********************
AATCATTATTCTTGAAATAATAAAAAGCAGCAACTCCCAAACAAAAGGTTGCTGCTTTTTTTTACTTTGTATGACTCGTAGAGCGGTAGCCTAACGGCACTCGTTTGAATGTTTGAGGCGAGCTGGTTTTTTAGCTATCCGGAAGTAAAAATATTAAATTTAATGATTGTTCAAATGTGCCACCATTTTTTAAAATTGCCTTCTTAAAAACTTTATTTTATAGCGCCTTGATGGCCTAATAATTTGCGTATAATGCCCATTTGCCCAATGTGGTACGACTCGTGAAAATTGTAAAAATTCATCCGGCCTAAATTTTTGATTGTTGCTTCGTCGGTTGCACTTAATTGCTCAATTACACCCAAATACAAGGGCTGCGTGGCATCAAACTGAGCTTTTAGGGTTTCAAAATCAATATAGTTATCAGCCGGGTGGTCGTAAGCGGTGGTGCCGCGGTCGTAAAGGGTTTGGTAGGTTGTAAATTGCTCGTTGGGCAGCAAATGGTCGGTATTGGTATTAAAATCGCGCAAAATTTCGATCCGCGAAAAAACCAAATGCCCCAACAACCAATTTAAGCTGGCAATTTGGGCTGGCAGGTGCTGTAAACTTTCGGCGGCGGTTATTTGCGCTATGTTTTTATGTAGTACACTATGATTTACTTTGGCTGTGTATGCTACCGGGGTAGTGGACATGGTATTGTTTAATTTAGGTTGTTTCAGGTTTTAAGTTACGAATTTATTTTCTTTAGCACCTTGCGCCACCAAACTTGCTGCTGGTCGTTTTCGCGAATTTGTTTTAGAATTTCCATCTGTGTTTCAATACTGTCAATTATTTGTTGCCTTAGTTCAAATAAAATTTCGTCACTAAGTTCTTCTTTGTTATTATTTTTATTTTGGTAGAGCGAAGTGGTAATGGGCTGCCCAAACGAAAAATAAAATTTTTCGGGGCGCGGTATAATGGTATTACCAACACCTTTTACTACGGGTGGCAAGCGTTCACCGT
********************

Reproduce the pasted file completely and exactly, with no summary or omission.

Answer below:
AATCATTATTCTTGAAATAATAAAAAGCAGCAACTCCCAAACAAAAGGTTGCTGCTTTTTTTTACTTTGTATGACTCGTAGAGCGGTAGCCTAACGGCACTCGTTTGAATGTTTGAGGCGAGCTGGTTTTTTAGCTATCCGGAAGTAAAAATATTAAATTTAATGATTGTTCAAATGTGCCACCATTTTTTAAAATTGCCTTCTTAAAAACTTTATTTTATAGCGCCTTGATGGCCTAATAATTTGCGTATAATGCCCATTTGCCCAATGTGGTACGACTCGTGAAAATTGTAAAAATTCATCCGGCCTAAATTTTTGATTGTTGCTTCGTCGGTTGCACTTAATTGCTCAATTACACCCAAATACAAGGGCTGCGTGGCATCAAACTGAGCTTTTAGGGTTTCAAAATCAATATAGTTATCAGCCGGGTGGTCGTAAGCGGTGGTGCCGCGGTCGTAAAGGGTTTGGTAGGTTGTAAATTGCTCGTTGGGCAGCAAATGGTCGGTATTGGTATTAAAATCGCGCAAAATTTCGATCCGCGAAAAAACCAAATGCCCCAACAACCAATTTAAGCTGGCAATTTGGGCTGGCAGGTGCTGTAAACTTTCGGCGGCGGTTATTTGCGCTATGTTTTTATGTAGTACACTATGATTTACTTTGGCTGTGTATGCTACCGGGGTAGTGGACATGGTATTGTTTAATTTAGGTTGTTTCAGGTTTTAAGTTACGAATTTATTTTCTTTAGCACCTTGCGCCACCAAACTTGCTGCTGGTCGTTTTCGCGAATTTGTTTTAGAATTTCCATCTGTGTTTCAATACTGTCAATTATTTGTTGCCTTAGTTCAAATAAAATTTCGTCACTAAGTTCTTCTTTGTTATTATTTTTATTTTGGTAGAGCGAAGTGGTAATGGGCTGCCCAAACGAAAAATAAAATTTTTCGGGGCGCGGTATAATGGTATTACCAACACCTTTTACTACGGGTGGCAAGCGTTCACCGT